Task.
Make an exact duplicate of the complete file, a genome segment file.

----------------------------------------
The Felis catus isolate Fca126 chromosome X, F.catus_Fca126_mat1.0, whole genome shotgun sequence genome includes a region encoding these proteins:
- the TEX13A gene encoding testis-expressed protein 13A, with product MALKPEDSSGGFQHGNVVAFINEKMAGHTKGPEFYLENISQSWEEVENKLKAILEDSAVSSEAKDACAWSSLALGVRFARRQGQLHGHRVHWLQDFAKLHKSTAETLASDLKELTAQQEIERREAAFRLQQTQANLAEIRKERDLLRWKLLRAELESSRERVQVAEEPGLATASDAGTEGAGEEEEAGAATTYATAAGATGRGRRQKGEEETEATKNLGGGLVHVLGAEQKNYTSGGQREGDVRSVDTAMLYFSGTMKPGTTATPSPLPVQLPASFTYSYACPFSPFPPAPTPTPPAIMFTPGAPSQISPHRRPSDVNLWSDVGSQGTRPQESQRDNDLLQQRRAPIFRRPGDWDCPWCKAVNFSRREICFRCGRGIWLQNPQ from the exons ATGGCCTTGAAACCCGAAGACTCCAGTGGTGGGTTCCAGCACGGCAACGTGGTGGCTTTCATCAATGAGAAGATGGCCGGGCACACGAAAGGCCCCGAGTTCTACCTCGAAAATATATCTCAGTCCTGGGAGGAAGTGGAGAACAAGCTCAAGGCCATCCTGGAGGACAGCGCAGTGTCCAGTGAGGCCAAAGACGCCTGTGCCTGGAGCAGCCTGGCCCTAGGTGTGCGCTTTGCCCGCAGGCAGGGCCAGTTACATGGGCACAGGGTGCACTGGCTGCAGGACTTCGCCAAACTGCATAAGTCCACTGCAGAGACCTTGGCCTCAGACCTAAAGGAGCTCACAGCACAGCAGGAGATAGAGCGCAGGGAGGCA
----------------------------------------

The Felis catus isolate Fca126 chromosome X, F.catus_Fca126_mat1.0, whole genome shotgun sequence genome includes a region encoding these proteins:
- the TEX13A gene encoding testis-expressed protein 13A, with product MALKPEDSSGGFQHGNVVAFINEKMAGHTKGPEFYLENISQSWEEVENKLKAILEDSAVSSEAKDACAWSSLALGVRFARRQGQLHGHRVHWLQDFAKLHKSTAETLASDLKELTAQQEIERREAAFRLQQTQANLAEIRKERDLLRWKLLRAELESSRERVQVAEEPGLATASDAGTEGAGEEEEAGAATTYATAAGATGRGRRQKGEEETEATKNLGGGLVHVLGAEQKNYTSGGQREGDVRSVDTAMLYFSGTMKPGTTATPSPLPVQLPASFTYSYACPFSPFPPAPTPTPPAIMFTPGAPSQISPHRRPSDVNLWSDVGSQGTRPQESQRDNDLLQQRRAPIFRRPGDWDCPWCKAVNFSRREICFRCGRGIWLQNPQ from the exons ATGGCCTTGAAACCCGAAGACTCCAGTGGTGGGTTCCAGCACGGCAACGTGGTGGCTTTCATCAATGAGAAGATGGCCGGGCACACGAAAGGCCCCGAGTTCTACCTCGAAAATATATCTCAGTCCTGGGAGGAAGTGGAGAACAAGCTCAAGGCCATCCTGGAGGACAGCGCAGTGTCCAGTGAGGCCAAAGACGCCTGTGCCTGGAGCAGCCTGGCCCTAGGTGTGCGCTTTGCCCGCAGGCAGGGCCAGTTACATGGGCACAGGGTGCACTGGCTGCAGGACTTCGCCAAACTGCATAAGTCCACTGCAGAGACCTTGGCCTCAGACCTAAAGGAGCTCACAGCACAGCAGGAGATAGAGCGCAGGGAGGCA